Bangladeshis to tackle absences

19th June 1998 at 01:00
The "big, big problem" of Bangladeshi under-achievement is to be tackled by a new Government campaign.

A joint strategy from the Bangladeshi High Commission and the Department for Education and Employment aims to prevent pupils visiting relatives abroad during term-time.

The campaign has already persuaded the main airlines which fly between London and Dhakka, Bangladesh Biman and Emirate Airlines, to consider cutting rates during school holidays. The airlines carry around 70 per cent of passengers to Bangladesh.

"Extended leave" has long been recognised as a serious barrier to ethnic-minority achievement. A report by Tower Hamlets - the East London borough with the country's highest number of Bangladeshi pupils - found that the impact of extended leave was double the actual time lost.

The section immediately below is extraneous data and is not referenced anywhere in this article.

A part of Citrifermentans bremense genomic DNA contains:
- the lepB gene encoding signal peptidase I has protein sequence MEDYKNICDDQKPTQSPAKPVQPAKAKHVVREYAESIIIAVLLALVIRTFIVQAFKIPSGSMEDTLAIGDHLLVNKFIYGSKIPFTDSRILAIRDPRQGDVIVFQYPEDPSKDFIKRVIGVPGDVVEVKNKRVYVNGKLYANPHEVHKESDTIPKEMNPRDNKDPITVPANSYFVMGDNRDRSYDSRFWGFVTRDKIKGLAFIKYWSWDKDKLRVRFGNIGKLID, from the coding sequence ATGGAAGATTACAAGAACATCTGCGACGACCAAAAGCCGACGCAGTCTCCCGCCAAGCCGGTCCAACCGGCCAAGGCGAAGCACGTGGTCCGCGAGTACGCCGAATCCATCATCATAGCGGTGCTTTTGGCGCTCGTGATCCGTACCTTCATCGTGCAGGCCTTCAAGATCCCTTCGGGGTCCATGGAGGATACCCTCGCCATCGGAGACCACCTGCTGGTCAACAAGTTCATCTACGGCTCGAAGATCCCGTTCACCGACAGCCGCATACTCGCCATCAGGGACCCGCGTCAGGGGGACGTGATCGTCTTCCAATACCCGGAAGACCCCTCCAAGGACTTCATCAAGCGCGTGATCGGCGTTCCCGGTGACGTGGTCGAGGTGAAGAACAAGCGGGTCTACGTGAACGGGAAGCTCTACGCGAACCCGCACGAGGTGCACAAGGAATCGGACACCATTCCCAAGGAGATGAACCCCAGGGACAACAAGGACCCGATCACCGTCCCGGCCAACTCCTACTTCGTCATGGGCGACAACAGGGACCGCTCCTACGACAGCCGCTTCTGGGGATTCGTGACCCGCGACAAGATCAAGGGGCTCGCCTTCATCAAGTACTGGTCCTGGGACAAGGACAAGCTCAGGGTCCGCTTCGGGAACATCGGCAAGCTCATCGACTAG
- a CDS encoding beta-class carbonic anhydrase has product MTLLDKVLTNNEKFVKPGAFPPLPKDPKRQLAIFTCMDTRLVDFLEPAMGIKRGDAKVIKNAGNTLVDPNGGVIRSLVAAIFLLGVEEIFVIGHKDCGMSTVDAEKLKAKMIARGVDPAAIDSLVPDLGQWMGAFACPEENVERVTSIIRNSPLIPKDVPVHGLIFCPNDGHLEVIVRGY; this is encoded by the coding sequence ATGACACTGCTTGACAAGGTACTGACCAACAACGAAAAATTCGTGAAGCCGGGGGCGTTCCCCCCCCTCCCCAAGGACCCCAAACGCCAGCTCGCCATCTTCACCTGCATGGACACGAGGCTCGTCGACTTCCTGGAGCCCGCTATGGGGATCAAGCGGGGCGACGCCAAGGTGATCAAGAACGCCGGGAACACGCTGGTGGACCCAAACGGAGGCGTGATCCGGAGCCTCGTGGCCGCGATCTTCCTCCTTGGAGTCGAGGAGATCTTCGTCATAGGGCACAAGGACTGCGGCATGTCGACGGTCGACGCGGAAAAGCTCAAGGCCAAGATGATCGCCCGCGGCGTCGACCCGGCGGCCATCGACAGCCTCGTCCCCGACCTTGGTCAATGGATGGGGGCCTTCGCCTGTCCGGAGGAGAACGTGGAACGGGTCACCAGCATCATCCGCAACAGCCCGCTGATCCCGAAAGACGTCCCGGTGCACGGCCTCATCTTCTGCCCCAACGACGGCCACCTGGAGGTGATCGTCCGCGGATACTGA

Kamrul Ahsan, counsellor of education and politics at the Bangladesh High Commission, said: "It's a big problem, a big, big problem. Only 10 per cent of the British Bangladeshi community have professional jobs, and many have the lowest standards of living in the country. It is important to maintain cultural links, yes, but it is also important for a disadvantaged community like ours to concentrate on education."

Ninety-five per cent of pupils at Shapla primary school in Tower Hamlets are of Bangladeshi origin. Acting head John Reading said: "We understand the need to go back, and we understand that if you're taking a family away it's very expensive. For that cost and all that way, no one is going to go for a week in half-term.

"We've recently had a couple of families go for 10 weeks using the summer holidays and the first four weeks of term, which is obviously better than 10 weeks in term. But the problem isn't over when they get back. We often find even the liveliest of children are very quiet when they return, because they've forgotten their English or it takes them so long to get back into the swing of things."

Dual-language leaflets and tapes explaining the law on absence from school will be sent to schools and community groups.

A DFEE spokesman said it was possible the "joint approach" tactic may be extended to other overseas governments in future.

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